Webinar recording: Building integrated knowledge translation into research: Two unique projects recognized with the 2022 Paula Goering Award

On February 3, 2023, EENet hosted a webinar to celebrate the winners of the 2022 Paula Goering Collaborative Research and Knowledge Translation Award. This bi-annual award is sponsored by University of Toronto Department of Psychiatry, the Centre for Addiction and Mental Health (CAMH) Foundation, and the CAMH Provincial Systems Support Program. This year the award recognizes the excellence of two projects, both of which demonstrated innovation and effectiveness in how they integrated the expertise of diverse stakeholders into their research.

View the webinar recording

About the presenters

Engaging youth with mental health and/or addiction concerns in health care navigation and research

Mental health navigation offers a unique opportunity to engage more young people in MHA care, yet youth engagement in MHA navigation settings is not well-understood. The Family Navigation Project partnered with youth, decision-makers, providers, and caregivers as co-researchers to collect information from key stakeholders and develop a youth engagement framework. The presenters will discuss the approach and lessons learned on engaging youth in mental health and/or addictions navigation services and research.

Presenters: Thalia Phi and Roula Markoulakis

By the end of this session, attendees will:

Read more about this project.

Building Success in Housing First Treatment: CMHA Ottawa Condominium Study and Toolkit

CMHA Ottawa owns 40 condominium units in regular buildings scattered across Ottawa, Ontario, that they rent to their clients with severe mental illness who are homeless or vulnerably housed. The presenters will share findings on their process in engaging stakeholders in an evaluation of the program, including the development of a knowledge mobilization toolkit and promotional video.

Presenters: Maryann Roebuck and Lisa Medd

By the end of this session, attendees will:

Read more about this project.

About the presenters

Thalia Phi completed her diploma in Developmental Services at Centennial College where she found her passion for advocating for youth mental health. She joined the Family Navigation Project initially as a Youth Engagement Partner before moving into a Youth Advisor role on the inaugural Youth Advisory Council. She now supports youth FNP clients as the Youth Advocate with Lived Experience. Thalia has previously worked as a Peer Support Worker at Progress Place and hopes to continue using her lived experience to aid in supporting youth navigating the mental health and addiction care system. Thalia is also deeply passionate about the impact of mental health and addictions on racialized and queer communities, strongly advocating for more education and training to ensure competent care for marginalized populations.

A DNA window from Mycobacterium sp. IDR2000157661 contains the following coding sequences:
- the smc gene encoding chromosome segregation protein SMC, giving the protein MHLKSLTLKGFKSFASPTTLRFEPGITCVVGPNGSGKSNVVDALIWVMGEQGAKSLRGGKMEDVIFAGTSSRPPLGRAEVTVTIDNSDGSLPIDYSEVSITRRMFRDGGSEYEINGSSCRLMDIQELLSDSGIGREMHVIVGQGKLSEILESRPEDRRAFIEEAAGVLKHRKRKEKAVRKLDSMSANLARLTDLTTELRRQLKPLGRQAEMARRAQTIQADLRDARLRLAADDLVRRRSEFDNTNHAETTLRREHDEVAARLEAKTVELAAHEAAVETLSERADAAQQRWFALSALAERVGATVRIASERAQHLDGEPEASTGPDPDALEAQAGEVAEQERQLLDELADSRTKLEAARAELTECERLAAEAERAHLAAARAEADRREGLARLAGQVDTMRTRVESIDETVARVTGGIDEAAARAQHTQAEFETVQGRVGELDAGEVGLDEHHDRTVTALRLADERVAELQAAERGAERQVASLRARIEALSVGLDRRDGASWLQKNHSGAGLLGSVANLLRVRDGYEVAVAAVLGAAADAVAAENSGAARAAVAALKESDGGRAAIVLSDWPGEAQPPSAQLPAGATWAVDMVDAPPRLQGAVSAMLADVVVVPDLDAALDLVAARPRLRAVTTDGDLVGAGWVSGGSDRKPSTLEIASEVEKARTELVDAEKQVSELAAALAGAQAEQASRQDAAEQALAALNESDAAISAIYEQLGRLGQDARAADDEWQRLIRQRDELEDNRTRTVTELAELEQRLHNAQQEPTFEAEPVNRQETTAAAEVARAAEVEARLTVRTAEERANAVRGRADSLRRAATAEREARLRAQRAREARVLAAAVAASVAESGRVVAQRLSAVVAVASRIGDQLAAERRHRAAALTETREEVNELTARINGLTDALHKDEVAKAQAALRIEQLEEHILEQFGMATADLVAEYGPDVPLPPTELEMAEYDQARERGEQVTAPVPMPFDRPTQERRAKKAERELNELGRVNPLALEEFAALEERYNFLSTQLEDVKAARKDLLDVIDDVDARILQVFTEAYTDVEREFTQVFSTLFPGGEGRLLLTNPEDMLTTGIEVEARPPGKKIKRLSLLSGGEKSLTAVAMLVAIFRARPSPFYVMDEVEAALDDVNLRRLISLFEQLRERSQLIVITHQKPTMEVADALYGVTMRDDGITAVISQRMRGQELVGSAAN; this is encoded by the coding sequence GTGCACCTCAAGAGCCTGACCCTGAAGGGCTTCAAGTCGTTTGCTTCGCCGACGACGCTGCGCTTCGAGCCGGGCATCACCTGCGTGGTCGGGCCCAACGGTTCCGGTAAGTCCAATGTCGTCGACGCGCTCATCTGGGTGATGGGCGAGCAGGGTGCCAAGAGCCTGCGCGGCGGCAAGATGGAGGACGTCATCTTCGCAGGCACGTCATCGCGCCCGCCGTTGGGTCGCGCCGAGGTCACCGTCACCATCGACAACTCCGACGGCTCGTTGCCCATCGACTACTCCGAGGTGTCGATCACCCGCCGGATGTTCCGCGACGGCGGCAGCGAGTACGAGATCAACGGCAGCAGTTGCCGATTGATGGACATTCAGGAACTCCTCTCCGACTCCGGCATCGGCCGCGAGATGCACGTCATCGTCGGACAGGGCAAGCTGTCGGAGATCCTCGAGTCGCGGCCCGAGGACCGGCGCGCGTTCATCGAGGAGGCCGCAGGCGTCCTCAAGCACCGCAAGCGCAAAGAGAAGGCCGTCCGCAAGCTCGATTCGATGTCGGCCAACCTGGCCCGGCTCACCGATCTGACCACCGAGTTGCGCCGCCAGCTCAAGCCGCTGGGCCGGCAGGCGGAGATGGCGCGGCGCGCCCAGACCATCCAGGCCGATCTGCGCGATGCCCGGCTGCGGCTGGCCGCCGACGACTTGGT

Roula Markoulakis is a Scientist at Sunnybrook Research Institute and an Assistant Professor with the Department of Occupational Science and Occupational Therapy as well as the Rehabilitation Sciences Institute at the University of Toronto. Her research interests include care needs, access to care, and transitions in care for youth with mental health and/or addictions concerns and their families, with a particular focus on system navigation supports. Her current projects are focused on youth engagement in mental health and addictions navigation services, navigation as a support for transitions in youth mental health and addictions care, youth and family mental health needs during the COVID-19 pandemic, and the development of standards for youth mental health and addictions navigation supports.

Maryann Roebuck is a Postdoctoral Researcher at the Centre for Research on Educational and Community Services at the University of Ottawa and the Canadian Mental Health Association, Ottawa Branch. She uses mixed methods to evaluate community mental health interventions and aims to build the research capacity of community-based organizations. She has a Master’s of Social Work and a PhD in Community Psychology.

Lisa Medd is the Housing Program Manager at CMHA Ottawa. She oversees the organization’s Housing First programs. She is proud of the agency’s demonstration of fidelity to Pathways Housing First and participation in Housing First national research initiatives. Lisa has a Master’s of Social Work and a Graduate Diploma in Program Evaluation from the University of Ottawa.

Leif Harris is an Honours student in Anthropology at Carleton University. He was a tenant advisor for the case study of CMHA Ottawa’s condo program, and has lived experience of homelessness. He is also on the youth advisory committee for the Schizophrenia Society of Canada. He conducts research about useful resources in communities.

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